If you're an entrepreneur and want to kill a deal with a big company in the cradle, then follow the advice of 'Uncle Saul' in a post (otherwise full of good advice) on negotiating such contracts. See Kiss of Death – Contract Provisions Entrepreneurs Should Avoid at All Costs (hat tip: Hacker News). The author explains why he thinks an entrepreneur should "never agree to ... allow the other side to draft the agreement ...." That's unrealistic, if you ask me.
For reasons good and bad, big companies usually want to use their contract forms, not yours. Certainly it's important to offer to draft the contract. And if the big company reeaally wants to do a deal with you, then you might get away with insisting on controlling the typewriter.
But bad things can happen, though, if you simply fold your arms and refuse to negotiate the other side's contract paper. Even if the big company's negotiators grudgingly agree to work from your draft contract, they'll start the negotiation thinking your company is less than cooperative (which isn't good for the business relationship). Then later, when you ask for a substantive concession that's important to you, they may be less willing to go along. In any case, their agreement to use your contract form, in their minds, will be a concession on their part, meaning that you now owe them a concession.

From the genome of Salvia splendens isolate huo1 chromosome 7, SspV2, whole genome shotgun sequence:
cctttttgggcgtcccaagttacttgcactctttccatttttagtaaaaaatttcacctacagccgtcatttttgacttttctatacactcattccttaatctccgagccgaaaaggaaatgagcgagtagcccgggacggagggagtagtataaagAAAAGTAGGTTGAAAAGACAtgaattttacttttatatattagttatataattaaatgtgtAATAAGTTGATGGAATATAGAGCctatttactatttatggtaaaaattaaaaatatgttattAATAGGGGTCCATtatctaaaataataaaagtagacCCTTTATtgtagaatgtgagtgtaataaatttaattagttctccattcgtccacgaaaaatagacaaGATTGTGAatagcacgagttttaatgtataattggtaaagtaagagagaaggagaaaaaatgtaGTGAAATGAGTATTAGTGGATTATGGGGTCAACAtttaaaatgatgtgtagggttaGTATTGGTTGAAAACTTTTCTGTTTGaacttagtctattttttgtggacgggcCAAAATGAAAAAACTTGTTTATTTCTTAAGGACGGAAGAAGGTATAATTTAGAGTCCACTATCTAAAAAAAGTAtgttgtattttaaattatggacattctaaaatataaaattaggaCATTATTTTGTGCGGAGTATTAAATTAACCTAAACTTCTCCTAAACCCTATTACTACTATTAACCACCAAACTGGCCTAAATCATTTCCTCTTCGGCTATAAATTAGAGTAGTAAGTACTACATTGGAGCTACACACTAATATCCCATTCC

For a vendor lawyer, there's another danger in insisting on using your own contract form: Your client's sales people will blame their lack of progress on you. Sales folks are always having to explain to their bosses why they haven't yet closed Deal X. Your insistence on using your contract form gives them a ready-made excuse: They can tell their boss that you're holding up the deal over (what they think is) some sort of petty legal bulls__t. Even if that's not the whole story, it's still not the kind of tale you want circulating among your client's business people.